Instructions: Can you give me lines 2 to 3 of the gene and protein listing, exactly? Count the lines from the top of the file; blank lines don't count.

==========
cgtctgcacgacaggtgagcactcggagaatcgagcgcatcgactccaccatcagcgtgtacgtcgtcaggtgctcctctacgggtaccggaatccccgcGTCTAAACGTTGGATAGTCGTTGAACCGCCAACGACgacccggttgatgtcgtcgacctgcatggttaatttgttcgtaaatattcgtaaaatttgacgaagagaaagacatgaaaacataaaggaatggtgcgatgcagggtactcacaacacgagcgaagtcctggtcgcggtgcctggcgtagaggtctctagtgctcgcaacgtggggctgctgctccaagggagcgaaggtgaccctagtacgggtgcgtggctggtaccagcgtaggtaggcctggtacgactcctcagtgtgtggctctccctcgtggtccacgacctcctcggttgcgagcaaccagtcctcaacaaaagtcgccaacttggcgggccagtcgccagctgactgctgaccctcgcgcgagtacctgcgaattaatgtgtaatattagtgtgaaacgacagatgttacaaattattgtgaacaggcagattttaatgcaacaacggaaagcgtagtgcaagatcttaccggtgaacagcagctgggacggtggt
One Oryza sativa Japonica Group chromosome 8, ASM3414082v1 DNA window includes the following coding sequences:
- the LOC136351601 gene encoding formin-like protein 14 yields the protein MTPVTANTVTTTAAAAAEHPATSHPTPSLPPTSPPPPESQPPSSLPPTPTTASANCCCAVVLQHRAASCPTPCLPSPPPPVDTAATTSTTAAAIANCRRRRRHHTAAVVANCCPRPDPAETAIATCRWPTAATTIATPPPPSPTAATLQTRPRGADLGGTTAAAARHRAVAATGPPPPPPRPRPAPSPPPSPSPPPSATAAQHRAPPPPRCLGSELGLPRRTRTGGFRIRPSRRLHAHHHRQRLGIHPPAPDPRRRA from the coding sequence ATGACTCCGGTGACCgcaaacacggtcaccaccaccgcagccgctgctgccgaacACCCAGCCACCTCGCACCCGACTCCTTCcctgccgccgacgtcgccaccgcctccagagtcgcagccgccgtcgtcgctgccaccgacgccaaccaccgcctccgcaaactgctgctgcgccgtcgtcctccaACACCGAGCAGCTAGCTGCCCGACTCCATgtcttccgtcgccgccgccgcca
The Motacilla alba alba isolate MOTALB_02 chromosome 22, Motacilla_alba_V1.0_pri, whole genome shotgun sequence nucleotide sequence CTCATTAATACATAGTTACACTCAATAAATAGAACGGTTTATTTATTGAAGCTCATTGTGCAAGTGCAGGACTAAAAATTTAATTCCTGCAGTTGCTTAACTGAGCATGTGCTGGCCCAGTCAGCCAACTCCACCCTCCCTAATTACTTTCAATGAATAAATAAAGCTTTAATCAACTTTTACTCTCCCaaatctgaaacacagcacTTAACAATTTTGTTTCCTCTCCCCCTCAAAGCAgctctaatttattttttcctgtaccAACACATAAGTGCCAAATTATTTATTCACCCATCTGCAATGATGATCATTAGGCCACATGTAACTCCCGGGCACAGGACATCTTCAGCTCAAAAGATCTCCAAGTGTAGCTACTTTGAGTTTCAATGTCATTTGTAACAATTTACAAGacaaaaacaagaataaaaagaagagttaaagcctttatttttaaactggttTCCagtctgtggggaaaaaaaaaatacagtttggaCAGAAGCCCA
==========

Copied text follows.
One Oryza sativa Japonica Group chromosome 8, ASM3414082v1 DNA window includes the following coding sequences:
- the LOC136351601 gene encoding formin-like protein 14 yields the protein MTPVTANTVTTTAAAAAEHPATSHPTPSLPPTSPPPPESQPPSSLPPTPTTASANCCCAVVLQHRAASCPTPCLPSPPPPVDTAATTSTTAAAIANCRRRRRHHTAAVVANCCPRPDPAETAIATCRWPTAATTIATPPPPSPTAATLQTRPRGADLGGTTAAAARHRAVAATGPPPPPPRPRPAPSPPPSPSPPPSATAAQHRAPPPPRCLGSELGLPRRTRTGGFRIRPSRRLHAHHHRQRLGIHPPAPDPRRRA from the coding sequence ATGACTCCGGTGACCgcaaacacggtcaccaccaccgcagccgctgctgccgaacACCCAGCCACCTCGCACCCGACTCCTTCcctgccgccgacgtcgccaccgcctccagagtcgcagccgccgtcgtcgctgccaccgacgccaaccaccgcctccgcaaactgctgctgcgccgtcgtcctccaACACCGAGCAGCTAGCTGCCCGACTCCATgtcttccgtcgccgccgccgcca